China Unicom’s Wo-Cloud Steps In To Serve Locally3 min read
China based telecommunication service provider, Unicom has confirmed to launch its own cloud computing service with the name Wo-Cloud. Concerns on cyber security and some unfortunate events in this regard have convinced the governments and enterprises to stay as close as possible. Starting with limited services, the company has assured to come up with some major developments in the near future.
The leaked secrets and rumors around have intensified the apprehensions over cyber security and data privacy. That is the reason why governments and local vendors are working round the clock to firewall their private data within its geography. European Union is grasping hands with local service providers like SAP to create a secure cloud computing environment for the users in member countries. Similarly, China United Netcom, the state owned Telecommunication Company has set up its feet in the industry with something of its own.
Services and Solutions
The new cloud service, at this time, focuses to serve government departments and enterprises. Although the basic area of operations is set as web hosting and storage, there are other specialized services and solutions offered at enterprise level.
Like most of the cloud service and solution providers, Wo-Cloud is also based on OpenStack. OpenStack is an open source cloud computing project developed by Rackspace in consortium with NASA. Wo-Cloud is now a part of Infrastructure as a Service (IaaS) system that has already been populated with over 200 companies, like AT&T, AMD, Cisco, Dell, Ericsson, HP, Intel, IBM, VMWare, Oracle, and other renowned names.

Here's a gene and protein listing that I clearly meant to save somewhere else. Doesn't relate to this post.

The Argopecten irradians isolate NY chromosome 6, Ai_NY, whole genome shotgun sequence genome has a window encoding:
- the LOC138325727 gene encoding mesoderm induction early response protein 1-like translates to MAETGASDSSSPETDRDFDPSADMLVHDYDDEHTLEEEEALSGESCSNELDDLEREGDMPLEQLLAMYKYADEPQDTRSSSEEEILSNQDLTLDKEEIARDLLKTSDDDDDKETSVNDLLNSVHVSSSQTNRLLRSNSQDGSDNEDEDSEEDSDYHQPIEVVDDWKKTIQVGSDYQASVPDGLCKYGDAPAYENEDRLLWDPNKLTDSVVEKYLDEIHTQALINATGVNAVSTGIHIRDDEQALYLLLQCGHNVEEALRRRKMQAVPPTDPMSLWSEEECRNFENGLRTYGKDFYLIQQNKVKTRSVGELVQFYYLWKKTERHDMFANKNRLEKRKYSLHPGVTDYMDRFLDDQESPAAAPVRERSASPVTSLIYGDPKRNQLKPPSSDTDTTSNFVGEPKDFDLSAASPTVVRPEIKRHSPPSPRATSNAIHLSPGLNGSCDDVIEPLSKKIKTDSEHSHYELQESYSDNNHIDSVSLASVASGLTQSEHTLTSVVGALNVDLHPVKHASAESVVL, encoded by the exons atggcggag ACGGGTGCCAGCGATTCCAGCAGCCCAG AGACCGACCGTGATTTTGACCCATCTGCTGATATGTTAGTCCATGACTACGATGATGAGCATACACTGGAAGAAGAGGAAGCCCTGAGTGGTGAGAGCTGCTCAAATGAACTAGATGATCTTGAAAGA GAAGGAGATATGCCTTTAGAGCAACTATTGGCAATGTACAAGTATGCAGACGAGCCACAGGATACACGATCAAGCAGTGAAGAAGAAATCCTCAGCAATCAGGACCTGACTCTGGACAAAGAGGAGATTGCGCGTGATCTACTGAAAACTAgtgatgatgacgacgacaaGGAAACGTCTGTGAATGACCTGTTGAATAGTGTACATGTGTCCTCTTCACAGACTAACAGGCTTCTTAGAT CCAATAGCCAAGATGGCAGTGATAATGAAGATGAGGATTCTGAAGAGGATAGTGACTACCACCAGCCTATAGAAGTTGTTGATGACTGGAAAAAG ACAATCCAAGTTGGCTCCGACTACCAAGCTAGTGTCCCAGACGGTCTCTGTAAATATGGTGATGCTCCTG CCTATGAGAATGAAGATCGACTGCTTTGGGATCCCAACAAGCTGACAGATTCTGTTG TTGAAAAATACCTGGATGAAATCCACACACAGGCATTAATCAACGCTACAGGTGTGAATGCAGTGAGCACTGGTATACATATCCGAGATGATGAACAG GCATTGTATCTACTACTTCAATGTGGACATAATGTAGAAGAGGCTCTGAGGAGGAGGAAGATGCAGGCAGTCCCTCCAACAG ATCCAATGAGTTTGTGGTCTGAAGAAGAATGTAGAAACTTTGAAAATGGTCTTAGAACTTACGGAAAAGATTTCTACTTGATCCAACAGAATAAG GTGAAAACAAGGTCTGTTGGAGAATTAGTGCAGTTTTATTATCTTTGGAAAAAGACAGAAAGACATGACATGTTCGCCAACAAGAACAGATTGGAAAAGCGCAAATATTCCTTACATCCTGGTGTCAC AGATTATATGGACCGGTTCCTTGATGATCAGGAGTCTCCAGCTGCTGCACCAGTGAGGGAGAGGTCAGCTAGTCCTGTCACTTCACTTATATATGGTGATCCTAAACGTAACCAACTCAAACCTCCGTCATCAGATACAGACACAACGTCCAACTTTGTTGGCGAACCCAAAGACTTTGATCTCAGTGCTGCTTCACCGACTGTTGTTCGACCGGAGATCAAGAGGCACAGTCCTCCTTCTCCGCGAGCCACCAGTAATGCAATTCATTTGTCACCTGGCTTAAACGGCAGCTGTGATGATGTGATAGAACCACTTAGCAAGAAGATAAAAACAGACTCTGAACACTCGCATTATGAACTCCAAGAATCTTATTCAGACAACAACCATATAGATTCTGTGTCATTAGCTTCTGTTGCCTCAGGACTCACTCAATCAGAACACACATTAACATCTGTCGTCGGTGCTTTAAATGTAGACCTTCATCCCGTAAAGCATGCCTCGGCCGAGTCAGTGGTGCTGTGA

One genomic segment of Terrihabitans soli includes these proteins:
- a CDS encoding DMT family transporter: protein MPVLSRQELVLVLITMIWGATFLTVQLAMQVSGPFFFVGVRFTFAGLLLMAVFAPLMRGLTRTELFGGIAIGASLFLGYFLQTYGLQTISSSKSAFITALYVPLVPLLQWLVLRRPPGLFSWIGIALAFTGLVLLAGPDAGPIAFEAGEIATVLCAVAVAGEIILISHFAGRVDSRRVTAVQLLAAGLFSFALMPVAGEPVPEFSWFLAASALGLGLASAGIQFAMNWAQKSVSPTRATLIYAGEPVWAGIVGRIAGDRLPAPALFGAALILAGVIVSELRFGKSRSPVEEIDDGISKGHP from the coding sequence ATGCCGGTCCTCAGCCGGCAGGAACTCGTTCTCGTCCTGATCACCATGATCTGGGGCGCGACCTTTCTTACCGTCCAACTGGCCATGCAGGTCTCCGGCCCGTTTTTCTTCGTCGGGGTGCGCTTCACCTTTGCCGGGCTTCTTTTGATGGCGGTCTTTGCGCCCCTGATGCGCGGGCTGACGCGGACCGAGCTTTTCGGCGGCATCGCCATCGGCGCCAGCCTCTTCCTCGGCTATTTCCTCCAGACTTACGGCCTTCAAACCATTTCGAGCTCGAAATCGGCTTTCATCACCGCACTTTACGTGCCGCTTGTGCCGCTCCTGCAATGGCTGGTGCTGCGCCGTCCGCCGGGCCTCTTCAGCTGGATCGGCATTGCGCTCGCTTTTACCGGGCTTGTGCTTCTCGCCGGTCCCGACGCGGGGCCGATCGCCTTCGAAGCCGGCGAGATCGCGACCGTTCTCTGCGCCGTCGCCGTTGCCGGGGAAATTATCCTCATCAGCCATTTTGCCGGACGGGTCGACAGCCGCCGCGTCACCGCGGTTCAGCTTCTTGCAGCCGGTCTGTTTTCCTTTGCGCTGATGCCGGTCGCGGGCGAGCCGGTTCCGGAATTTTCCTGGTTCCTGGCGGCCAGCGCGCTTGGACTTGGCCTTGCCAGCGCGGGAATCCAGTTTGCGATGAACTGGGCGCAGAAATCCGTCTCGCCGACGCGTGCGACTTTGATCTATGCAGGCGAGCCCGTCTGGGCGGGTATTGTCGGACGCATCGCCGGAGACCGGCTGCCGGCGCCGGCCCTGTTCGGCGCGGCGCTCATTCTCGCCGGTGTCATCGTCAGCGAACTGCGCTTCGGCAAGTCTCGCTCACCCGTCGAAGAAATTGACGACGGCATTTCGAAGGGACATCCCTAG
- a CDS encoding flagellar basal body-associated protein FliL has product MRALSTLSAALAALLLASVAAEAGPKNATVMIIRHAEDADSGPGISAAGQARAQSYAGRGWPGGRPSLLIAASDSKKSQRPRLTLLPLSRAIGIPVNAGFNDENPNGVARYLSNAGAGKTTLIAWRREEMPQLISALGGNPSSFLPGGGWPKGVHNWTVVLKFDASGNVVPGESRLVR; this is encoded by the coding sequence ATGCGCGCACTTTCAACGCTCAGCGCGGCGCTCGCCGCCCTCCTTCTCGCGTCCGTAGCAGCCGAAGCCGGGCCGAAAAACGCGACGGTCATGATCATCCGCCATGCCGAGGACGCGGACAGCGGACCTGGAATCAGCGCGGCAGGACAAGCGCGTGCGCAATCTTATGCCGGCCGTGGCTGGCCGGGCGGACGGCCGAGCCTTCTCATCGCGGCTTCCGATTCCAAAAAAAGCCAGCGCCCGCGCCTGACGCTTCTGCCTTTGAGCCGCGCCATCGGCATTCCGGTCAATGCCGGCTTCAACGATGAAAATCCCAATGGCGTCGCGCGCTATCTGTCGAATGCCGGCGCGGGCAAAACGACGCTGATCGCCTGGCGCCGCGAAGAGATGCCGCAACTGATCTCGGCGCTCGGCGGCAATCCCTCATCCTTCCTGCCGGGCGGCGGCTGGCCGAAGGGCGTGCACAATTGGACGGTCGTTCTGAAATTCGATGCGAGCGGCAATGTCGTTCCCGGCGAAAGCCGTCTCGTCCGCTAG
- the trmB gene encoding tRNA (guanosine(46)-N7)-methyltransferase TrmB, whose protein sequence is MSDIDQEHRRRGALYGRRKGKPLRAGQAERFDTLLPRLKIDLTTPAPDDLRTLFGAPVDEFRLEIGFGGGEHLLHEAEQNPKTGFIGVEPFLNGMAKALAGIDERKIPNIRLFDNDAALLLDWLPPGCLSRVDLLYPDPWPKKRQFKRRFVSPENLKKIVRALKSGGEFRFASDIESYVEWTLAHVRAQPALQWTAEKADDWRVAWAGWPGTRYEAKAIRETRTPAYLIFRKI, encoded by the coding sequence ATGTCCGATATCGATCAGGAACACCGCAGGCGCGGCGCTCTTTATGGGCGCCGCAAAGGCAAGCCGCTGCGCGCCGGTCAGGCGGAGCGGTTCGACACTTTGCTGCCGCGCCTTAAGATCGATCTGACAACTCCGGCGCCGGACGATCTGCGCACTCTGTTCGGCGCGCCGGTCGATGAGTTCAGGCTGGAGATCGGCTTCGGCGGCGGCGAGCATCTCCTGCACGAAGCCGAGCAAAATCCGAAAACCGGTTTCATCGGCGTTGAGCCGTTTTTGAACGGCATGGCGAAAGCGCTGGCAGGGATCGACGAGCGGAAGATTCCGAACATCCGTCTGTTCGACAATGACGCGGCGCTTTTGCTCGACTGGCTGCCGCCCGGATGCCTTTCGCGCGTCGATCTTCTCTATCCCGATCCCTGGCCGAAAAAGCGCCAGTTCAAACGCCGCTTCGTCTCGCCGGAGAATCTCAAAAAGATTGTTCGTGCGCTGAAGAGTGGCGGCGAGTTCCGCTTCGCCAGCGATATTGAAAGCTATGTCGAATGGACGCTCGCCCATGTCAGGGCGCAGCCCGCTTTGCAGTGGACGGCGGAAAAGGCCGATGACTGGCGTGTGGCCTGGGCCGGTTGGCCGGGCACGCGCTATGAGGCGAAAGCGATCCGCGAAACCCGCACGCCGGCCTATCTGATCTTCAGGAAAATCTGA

- Foreign Vendors:
- Local Vendors:
China is, no doubt, the largest geographical market segment with a lot of potential. Many cloud companies are trying to smoothen their way towards the Chinese market of cloud subscribers. Among these, Amazon Web Services (AWS) has already got its data center at Beijing and intends to expand its cloud computing services there. International Business Machines (IBM) on the other side has joined hands with a known carrier-neutral internet data services provider in China, called 21Vianet Group. This syndicate will help them in carrying their SmartCloud Enterprise+ services to China. Moreover, Rackspace and Windows Azure are offering their cloud services in China since a while, through their data centers located at Hong Kong. However, distribution of services in mainland China from remote data centers might lead to reservations on reliability and speed.
Despite of international players vesting their stakes in this specific geographical area, Wo-Cloud would have to face the rivalry of local vendors like Alibaba, the world’s largest e-commerce provider from China. Alibaba anticipates to sell its cloud servers overseas, next year.
This is not the first time a Chinese telecom service provider is handing on to Cloud Computing industry. In the previous month, China Telecom in association with SAP, a German cloud solutions provider, announced to offer cloud services. From the above noted facts, it is quite obvious that a larger chunk of cloud market is still there to become somebody’s share. Let us see what do the extensive marketing efforts of cloud providers can fetch. Nonetheless, Wo-Cloud can be seen on a brighter side, as it should have some indulgence from the local government.